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World Economic Survey 1986

Current Trends and Policies in the World Economy

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The large imbalances in trade and payments that have in recent years characterized the world economy persisted in 1985 and early 1986. In particular, unprecedented disequilibrium prevailed in the trade and financial relations of major industrial countries, and there was a continued overall net transfer of resources from developing to developed countries, largely related to the international debt crisis. Both of these situations were, in the course of 1985, increasingly perceived as unsustainable, economically as well as politically.

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International finance and balance-of-payments disequilibria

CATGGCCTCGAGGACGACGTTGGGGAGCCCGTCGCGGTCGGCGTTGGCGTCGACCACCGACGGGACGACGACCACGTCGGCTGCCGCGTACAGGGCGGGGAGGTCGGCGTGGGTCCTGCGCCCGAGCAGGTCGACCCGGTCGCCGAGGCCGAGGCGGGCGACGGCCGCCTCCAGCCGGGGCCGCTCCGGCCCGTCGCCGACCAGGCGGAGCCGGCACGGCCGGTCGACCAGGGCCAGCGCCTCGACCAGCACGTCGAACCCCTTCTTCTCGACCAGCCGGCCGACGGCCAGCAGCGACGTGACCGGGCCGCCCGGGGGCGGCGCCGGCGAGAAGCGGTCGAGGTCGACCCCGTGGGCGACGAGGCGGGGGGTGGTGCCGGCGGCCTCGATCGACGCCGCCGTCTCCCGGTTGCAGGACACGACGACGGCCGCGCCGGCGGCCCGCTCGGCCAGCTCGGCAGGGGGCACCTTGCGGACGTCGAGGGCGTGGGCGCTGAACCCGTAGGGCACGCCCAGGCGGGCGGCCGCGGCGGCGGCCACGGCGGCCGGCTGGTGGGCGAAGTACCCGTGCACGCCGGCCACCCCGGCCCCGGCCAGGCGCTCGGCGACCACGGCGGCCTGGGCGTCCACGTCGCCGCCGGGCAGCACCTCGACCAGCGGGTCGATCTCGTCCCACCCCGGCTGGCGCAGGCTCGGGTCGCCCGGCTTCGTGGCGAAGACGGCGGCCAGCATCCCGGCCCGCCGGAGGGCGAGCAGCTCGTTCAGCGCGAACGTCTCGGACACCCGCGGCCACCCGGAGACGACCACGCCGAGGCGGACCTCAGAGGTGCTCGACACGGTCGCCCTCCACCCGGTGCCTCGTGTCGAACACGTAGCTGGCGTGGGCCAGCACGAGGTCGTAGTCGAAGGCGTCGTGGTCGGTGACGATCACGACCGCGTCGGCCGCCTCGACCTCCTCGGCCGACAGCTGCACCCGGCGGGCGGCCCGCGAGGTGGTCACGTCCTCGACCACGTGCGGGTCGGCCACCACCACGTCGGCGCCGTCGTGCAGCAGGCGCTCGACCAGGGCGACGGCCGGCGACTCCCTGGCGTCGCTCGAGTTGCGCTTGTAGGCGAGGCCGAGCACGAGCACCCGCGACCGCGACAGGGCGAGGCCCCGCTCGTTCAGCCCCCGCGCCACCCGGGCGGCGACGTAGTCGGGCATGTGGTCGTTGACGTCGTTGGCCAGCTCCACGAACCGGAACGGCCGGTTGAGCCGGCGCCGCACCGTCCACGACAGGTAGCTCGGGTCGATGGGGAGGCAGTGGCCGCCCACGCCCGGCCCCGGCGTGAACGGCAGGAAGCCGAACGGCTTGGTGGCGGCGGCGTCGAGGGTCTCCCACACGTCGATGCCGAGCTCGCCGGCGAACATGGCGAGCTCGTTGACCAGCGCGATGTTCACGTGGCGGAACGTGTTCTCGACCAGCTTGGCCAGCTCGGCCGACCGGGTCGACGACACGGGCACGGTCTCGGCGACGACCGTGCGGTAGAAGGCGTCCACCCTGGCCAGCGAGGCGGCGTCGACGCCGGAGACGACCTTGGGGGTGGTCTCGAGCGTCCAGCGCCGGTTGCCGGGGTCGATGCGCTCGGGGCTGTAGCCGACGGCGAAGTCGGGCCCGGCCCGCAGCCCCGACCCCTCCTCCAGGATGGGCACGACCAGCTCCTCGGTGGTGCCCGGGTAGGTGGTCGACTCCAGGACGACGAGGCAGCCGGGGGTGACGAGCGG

A sea change in international finance is taking place in the mid-1980s. At the institutional level, the nature of international financial intermediation has been radically altered by both structural factors and the progressive deregulation of financial markets, as discussed in the World Economic Survey 1985.1 At the level of national economies, changes have also been dramatic. The world’s largest creditor country until 1982, the United States, will have become the world’s largest net debtor by the end of 1986. Unprecedented balance-of-payments surpluses have emerged in certain developed countries, particularly Japan and the Federal Republic of Germany. Developing countries continue to face serious debt-servicing difficulties, and a substantial inward transfer of resources from abroad has been turned, since 1983, into a reverse transfer of resources. Most developing countries find it increasingly difficult to mobilize international liquidity through traditional channels of private and official finance. Important policy changes have also occurred. Their aims include reducing payments imbalances among major industrial countries and strengthening supply-oriented adjustment programmes in a context of faster economic growth. The initiatives taken point in the right direction. Nevertheless, current trends suggest the need for additional measures in the realm of international finance, in particular with respect to developing country debt and liquidity, as discussed in this chapter.

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